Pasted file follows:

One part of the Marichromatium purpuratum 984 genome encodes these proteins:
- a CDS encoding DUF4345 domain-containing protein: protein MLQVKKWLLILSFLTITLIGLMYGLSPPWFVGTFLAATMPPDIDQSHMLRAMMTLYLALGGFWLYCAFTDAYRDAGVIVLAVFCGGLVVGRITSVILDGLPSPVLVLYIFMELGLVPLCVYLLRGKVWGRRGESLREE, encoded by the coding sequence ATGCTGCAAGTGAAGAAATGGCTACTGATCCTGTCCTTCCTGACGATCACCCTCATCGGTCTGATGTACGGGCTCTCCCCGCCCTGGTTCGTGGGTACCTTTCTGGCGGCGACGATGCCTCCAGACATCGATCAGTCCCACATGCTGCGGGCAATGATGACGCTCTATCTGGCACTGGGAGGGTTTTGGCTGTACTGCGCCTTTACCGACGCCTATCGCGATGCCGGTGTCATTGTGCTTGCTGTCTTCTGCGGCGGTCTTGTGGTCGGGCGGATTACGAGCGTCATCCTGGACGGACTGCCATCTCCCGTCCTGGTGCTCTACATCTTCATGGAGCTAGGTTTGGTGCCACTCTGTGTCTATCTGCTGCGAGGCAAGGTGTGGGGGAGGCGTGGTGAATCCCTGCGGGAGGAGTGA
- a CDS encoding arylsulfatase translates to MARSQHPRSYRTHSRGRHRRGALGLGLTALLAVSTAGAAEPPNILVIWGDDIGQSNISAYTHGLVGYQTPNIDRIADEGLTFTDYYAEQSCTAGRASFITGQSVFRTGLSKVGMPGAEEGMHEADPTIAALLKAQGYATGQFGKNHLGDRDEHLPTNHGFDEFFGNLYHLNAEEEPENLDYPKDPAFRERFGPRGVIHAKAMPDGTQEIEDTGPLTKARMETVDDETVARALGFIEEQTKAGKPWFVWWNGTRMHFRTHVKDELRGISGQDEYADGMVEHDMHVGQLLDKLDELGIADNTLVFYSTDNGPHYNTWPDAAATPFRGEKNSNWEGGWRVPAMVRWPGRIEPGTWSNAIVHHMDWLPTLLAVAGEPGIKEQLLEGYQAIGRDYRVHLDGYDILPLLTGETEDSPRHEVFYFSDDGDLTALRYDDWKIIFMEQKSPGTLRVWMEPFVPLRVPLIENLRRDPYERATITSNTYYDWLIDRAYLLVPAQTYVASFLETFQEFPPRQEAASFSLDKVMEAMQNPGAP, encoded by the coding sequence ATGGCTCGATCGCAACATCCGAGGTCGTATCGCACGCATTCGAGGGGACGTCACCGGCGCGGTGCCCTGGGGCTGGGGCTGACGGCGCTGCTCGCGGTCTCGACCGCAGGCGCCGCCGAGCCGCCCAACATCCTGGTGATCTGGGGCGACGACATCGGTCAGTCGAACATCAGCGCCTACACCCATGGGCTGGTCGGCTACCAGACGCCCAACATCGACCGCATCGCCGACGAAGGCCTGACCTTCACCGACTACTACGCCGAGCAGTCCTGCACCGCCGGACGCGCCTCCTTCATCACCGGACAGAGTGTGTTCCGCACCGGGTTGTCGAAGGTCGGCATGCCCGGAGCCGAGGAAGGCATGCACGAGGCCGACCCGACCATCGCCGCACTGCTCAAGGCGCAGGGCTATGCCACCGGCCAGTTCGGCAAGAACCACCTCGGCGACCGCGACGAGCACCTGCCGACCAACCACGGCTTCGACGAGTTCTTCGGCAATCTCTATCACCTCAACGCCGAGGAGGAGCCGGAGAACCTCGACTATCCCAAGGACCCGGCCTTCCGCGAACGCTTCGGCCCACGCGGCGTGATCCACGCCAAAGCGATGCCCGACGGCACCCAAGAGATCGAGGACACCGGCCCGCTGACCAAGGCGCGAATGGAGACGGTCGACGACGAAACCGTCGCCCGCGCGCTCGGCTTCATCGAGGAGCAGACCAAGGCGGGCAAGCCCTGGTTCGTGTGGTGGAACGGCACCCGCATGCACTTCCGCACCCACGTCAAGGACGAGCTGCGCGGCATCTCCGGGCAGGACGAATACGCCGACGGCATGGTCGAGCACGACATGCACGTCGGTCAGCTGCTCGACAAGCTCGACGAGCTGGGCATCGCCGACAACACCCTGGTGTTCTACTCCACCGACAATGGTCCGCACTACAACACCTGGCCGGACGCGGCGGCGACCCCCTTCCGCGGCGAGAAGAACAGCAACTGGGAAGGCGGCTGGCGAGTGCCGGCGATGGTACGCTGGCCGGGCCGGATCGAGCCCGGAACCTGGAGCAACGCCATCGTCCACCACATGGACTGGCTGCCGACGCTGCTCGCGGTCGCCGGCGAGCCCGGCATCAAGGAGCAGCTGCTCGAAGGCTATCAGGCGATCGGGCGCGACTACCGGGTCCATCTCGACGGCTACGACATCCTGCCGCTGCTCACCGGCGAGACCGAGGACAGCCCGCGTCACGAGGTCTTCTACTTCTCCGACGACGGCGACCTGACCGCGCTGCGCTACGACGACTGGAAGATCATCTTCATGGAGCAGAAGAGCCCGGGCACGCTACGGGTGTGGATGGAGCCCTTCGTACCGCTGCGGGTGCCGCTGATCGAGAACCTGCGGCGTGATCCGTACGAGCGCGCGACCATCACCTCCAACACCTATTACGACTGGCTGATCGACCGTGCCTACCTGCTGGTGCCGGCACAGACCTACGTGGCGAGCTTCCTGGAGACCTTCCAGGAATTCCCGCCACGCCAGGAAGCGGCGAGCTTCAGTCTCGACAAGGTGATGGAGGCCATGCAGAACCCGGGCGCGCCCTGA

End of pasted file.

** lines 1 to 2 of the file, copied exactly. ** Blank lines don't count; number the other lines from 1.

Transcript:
One part of the Marichromatium purpuratum 984 genome encodes these proteins:
- a CDS encoding DUF4345 domain-containing protein: protein MLQVKKWLLILSFLTITLIGLMYGLSPPWFVGTFLAATMPPDIDQSHMLRAMMTLYLALGGFWLYCAFTDAYRDAGVIVLAVFCGGLVVGRITSVILDGLPSPVLVLYIFMELGLVPLCVYLLRGKVWGRRGESLREE, encoded by the coding sequence ATGCTGCAAGTGAAGAAATGGCTACTGATCCTGTCCTTCCTGACGATCACCCTCATCGGTCTGATGTACGGGCTCTCCCCGCCCTGGTTCGTGGGTACCTTTCTGGCGGCGACGATGCCTCCAGACATCGATCAGTCCCACATGCTGCGGGCAATGATGACGCTCTATCTGGCACTGGGAGGGTTTTGGCTGTACTGCGCCTTTACCGACGCCTATCGCGATGCCGGTGTCATTGTGCTTGCTGTCTTCTGCGGCGGTCTTGTGGTCGGGCGGATTACGAGCGTCATCCTGGACGGACTGCCATCTCCCGTCCTGGTGCTCTACATCTTCATGGAGCTAGGTTTGGTGCCACTCTGTGTCTATCTGCTGCGAGGCAAGGTGTGGGGGAGGCGTGGTGAATCCCTGCGGGAGGAGTGA